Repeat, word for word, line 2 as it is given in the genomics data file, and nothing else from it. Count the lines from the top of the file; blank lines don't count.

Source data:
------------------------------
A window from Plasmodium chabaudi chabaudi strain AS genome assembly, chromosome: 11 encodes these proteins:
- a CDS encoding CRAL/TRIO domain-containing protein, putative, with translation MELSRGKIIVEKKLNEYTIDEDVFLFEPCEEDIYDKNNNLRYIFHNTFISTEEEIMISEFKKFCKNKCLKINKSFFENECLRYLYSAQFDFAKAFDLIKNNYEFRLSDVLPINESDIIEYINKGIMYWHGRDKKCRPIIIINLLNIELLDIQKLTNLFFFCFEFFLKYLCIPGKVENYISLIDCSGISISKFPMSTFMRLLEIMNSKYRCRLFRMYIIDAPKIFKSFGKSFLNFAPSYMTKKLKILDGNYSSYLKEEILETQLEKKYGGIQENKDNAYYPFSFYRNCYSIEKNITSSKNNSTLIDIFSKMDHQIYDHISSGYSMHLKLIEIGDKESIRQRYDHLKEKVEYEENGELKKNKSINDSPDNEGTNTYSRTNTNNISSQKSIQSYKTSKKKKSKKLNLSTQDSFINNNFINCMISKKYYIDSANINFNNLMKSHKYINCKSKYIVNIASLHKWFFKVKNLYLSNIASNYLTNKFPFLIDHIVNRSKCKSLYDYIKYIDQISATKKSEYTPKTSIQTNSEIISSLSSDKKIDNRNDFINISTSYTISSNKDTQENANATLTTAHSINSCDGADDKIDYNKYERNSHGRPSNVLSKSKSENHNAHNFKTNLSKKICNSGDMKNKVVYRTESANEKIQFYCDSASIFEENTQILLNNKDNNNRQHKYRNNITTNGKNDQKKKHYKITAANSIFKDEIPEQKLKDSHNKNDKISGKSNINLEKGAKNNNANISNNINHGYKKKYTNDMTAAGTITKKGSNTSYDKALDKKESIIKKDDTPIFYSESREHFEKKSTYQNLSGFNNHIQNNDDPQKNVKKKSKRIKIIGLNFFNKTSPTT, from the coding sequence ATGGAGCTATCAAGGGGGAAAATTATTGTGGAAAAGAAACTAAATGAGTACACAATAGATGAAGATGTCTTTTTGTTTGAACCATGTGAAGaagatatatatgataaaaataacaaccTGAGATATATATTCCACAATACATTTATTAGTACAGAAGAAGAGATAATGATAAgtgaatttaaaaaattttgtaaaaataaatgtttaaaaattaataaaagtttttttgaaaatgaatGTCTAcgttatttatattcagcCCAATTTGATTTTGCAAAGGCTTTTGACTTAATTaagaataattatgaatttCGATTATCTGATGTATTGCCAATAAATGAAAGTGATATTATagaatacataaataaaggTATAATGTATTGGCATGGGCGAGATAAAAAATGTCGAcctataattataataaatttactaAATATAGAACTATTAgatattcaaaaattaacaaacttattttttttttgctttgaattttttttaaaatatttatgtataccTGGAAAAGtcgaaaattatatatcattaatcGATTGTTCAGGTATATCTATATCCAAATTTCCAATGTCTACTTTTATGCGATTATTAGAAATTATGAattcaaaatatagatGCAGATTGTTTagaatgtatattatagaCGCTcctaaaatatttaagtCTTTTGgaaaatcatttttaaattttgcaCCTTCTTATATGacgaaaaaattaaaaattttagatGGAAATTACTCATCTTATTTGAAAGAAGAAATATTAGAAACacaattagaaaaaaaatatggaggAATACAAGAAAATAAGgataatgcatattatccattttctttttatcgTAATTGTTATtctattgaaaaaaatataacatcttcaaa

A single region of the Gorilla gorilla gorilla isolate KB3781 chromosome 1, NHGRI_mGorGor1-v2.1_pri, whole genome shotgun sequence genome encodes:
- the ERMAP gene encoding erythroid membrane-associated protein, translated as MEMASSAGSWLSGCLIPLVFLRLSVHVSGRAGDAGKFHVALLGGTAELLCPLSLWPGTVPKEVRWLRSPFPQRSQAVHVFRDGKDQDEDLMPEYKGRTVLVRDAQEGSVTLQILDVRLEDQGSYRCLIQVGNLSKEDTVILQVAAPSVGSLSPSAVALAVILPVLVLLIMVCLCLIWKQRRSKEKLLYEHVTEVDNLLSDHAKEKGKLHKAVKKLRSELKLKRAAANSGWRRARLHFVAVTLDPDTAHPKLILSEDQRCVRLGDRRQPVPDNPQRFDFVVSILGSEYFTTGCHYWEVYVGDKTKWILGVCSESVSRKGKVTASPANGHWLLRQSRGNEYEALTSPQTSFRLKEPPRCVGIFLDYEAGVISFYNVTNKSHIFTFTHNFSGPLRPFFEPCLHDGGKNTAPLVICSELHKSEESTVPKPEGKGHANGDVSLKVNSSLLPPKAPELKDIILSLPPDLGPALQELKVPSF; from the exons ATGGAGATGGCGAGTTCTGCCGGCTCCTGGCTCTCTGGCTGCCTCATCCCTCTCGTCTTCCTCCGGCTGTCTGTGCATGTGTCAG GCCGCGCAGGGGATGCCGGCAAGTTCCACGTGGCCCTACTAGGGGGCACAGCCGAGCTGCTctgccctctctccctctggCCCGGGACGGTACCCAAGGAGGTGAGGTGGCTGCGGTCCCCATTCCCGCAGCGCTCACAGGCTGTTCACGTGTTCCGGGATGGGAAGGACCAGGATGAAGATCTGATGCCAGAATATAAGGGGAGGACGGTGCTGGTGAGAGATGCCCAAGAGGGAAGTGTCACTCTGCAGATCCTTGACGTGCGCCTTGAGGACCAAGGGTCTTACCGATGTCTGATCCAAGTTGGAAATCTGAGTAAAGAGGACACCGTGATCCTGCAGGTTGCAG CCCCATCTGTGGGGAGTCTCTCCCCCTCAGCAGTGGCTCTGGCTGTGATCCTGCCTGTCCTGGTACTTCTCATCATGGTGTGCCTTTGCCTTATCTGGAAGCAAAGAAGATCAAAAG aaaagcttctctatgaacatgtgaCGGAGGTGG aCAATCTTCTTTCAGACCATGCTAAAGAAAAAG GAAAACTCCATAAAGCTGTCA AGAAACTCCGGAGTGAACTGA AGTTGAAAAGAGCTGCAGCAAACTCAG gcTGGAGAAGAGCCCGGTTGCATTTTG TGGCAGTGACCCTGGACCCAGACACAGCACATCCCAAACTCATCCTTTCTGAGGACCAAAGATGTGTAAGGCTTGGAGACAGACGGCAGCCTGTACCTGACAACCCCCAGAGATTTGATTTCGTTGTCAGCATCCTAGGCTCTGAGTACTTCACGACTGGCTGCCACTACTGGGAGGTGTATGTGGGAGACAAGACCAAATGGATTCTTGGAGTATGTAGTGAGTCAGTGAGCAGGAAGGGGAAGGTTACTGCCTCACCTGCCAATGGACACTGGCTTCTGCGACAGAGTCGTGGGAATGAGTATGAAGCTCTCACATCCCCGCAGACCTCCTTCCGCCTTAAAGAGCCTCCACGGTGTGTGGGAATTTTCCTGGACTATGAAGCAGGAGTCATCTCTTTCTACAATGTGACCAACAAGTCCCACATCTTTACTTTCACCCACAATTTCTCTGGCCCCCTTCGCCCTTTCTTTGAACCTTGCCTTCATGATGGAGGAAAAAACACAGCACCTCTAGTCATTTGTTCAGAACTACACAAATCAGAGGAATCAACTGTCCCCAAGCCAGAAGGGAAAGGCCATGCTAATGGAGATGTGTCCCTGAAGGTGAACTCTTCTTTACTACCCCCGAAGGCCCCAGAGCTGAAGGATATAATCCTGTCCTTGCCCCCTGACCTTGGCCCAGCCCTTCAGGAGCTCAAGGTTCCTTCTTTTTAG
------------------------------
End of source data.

- a CDS encoding CRAL/TRIO domain-containing protein, putative, with translation MELSRGKIIVEKKLNEYTIDEDVFLFEPCEEDIYDKNNNLRYIFHNTFISTEEEIMISEFKKFCKNKCLKINKSFFENECLRYLYSAQFDFAKAFDLIKNNYEFRLSDVLPINESDIIEYINKGIMYWHGRDKKCRPIIIINLLNIELLDIQKLTNLFFFCFEFFLKYLCIPGKVENYISLIDCSGISISKFPMSTFMRLLEIMNSKYRCRLFRMYIIDAPKIFKSFGKSFLNFAPSYMTKKLKILDGNYSSYLKEEILETQLEKKYGGIQENKDNAYYPFSFYRNCYSIEKNITSSKNNSTLIDIFSKMDHQIYDHISSGYSMHLKLIEIGDKESIRQRYDHLKEKVEYEENGELKKNKSINDSPDNEGTNTYSRTNTNNISSQKSIQSYKTSKKKKSKKLNLSTQDSFINNNFINCMISKKYYIDSANINFNNLMKSHKYINCKSKYIVNIASLHKWFFKVKNLYLSNIASNYLTNKFPFLIDHIVNRSKCKSLYDYIKYIDQISATKKSEYTPKTSIQTNSEIISSLSSDKKIDNRNDFINISTSYTISSNKDTQENANATLTTAHSINSCDGADDKIDYNKYERNSHGRPSNVLSKSKSENHNAHNFKTNLSKKICNSGDMKNKVVYRTESANEKIQFYCDSASIFEENTQILLNNKDNNNRQHKYRNNITTNGKNDQKKKHYKITAANSIFKDEIPEQKLKDSHNKNDKISGKSNINLEKGAKNNNANISNNINHGYKKKYTNDMTAAGTITKKGSNTSYDKALDKKESIIKKDDTPIFYSESREHFEKKSTYQNLSGFNNHIQNNDDPQKNVKKKSKRIKIIGLNFFNKTSPTT, from the coding sequence ATGGAGCTATCAAGGGGGAAAATTATTGTGGAAAAGAAACTAAATGAGTACACAATAGATGAAGATGTCTTTTTGTTTGAACCATGTGAAGaagatatatatgataaaaataacaaccTGAGATATATATTCCACAATACATTTATTAGTACAGAAGAAGAGATAATGATAAgtgaatttaaaaaattttgtaaaaataaatgtttaaaaattaataaaagtttttttgaaaatgaatGTCTAcgttatttatattcagcCCAATTTGATTTTGCAAAGGCTTTTGACTTAATTaagaataattatgaatttCGATTATCTGATGTATTGCCAATAAATGAAAGTGATATTATagaatacataaataaaggTATAATGTATTGGCATGGGCGAGATAAAAAATGTCGAcctataattataataaatttactaAATATAGAACTATTAgatattcaaaaattaacaaacttattttttttttgctttgaattttttttaaaatatttatgtataccTGGAAAAGtcgaaaattatatatcattaatcGATTGTTCAGGTATATCTATATCCAAATTTCCAATGTCTACTTTTATGCGATTATTAGAAATTATGAattcaaaatatagatGCAGATTGTTTagaatgtatattatagaCGCTcctaaaatatttaagtCTTTTGgaaaatcatttttaaattttgcaCCTTCTTATATGacgaaaaaattaaaaattttagatGGAAATTACTCATCTTATTTGAAAGAAGAAATATTAGAAACacaattagaaaaaaaatatggaggAATACAAGAAAATAAGgataatgcatattatccattttctttttatcgTAATTGTTATtctattgaaaaaaatataacatcttcaaa